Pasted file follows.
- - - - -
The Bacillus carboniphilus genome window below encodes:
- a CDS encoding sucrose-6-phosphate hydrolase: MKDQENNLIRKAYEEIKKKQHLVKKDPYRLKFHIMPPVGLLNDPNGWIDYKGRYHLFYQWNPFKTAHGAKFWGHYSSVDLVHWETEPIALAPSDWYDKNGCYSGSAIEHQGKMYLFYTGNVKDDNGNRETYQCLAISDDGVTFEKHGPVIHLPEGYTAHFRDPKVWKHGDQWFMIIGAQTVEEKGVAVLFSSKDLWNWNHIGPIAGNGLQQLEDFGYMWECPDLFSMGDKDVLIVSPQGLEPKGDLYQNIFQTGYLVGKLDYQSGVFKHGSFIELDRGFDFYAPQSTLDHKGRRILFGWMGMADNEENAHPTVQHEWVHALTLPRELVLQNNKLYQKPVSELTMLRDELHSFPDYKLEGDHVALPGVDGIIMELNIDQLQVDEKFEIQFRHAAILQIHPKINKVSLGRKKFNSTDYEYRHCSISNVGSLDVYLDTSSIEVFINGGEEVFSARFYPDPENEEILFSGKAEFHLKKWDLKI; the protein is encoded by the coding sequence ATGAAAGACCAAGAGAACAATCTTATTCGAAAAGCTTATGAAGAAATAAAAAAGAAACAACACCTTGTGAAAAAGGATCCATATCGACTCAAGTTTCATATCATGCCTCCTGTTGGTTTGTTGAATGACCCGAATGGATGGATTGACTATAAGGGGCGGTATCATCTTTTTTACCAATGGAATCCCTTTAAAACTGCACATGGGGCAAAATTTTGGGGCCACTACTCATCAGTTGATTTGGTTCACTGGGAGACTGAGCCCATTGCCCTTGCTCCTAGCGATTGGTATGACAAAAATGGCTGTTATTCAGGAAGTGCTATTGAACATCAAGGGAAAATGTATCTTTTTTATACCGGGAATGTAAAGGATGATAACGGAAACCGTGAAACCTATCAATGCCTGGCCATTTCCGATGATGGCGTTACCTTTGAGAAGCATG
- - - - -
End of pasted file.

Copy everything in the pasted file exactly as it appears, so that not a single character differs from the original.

The Bacillus carboniphilus genome window below encodes:
- a CDS encoding sucrose-6-phosphate hydrolase: MKDQENNLIRKAYEEIKKKQHLVKKDPYRLKFHIMPPVGLLNDPNGWIDYKGRYHLFYQWNPFKTAHGAKFWGHYSSVDLVHWETEPIALAPSDWYDKNGCYSGSAIEHQGKMYLFYTGNVKDDNGNRETYQCLAISDDGVTFEKHGPVIHLPEGYTAHFRDPKVWKHGDQWFMIIGAQTVEEKGVAVLFSSKDLWNWNHIGPIAGNGLQQLEDFGYMWECPDLFSMGDKDVLIVSPQGLEPKGDLYQNIFQTGYLVGKLDYQSGVFKHGSFIELDRGFDFYAPQSTLDHKGRRILFGWMGMADNEENAHPTVQHEWVHALTLPRELVLQNNKLYQKPVSELTMLRDELHSFPDYKLEGDHVALPGVDGIIMELNIDQLQVDEKFEIQFRHAAILQIHPKINKVSLGRKKFNSTDYEYRHCSISNVGSLDVYLDTSSIEVFINGGEEVFSARFYPDPENEEILFSGKAEFHLKKWDLKI; the protein is encoded by the coding sequence ATGAAAGACCAAGAGAACAATCTTATTCGAAAAGCTTATGAAGAAATAAAAAAGAAACAACACCTTGTGAAAAAGGATCCATATCGACTCAAGTTTCATATCATGCCTCCTGTTGGTTTGTTGAATGACCCGAATGGATGGATTGACTATAAGGGGCGGTATCATCTTTTTTACCAATGGAATCCCTTTAAAACTGCACATGGGGCAAAATTTTGGGGCCACTACTCATCAGTTGATTTGGTTCACTGGGAGACTGAGCCCATTGCCCTTGCTCCTAGCGATTGGTATGACAAAAATGGCTGTTATTCAGGAAGTGCTATTGAACATCAAGGGAAAATGTATCTTTTTTATACCGGGAATGTAAAGGATGATAACGGAAACCGTGAAACCTATCAATGCCTGGCCATTTCCGATGATGGCGTTACCTTTGAGAAGCATG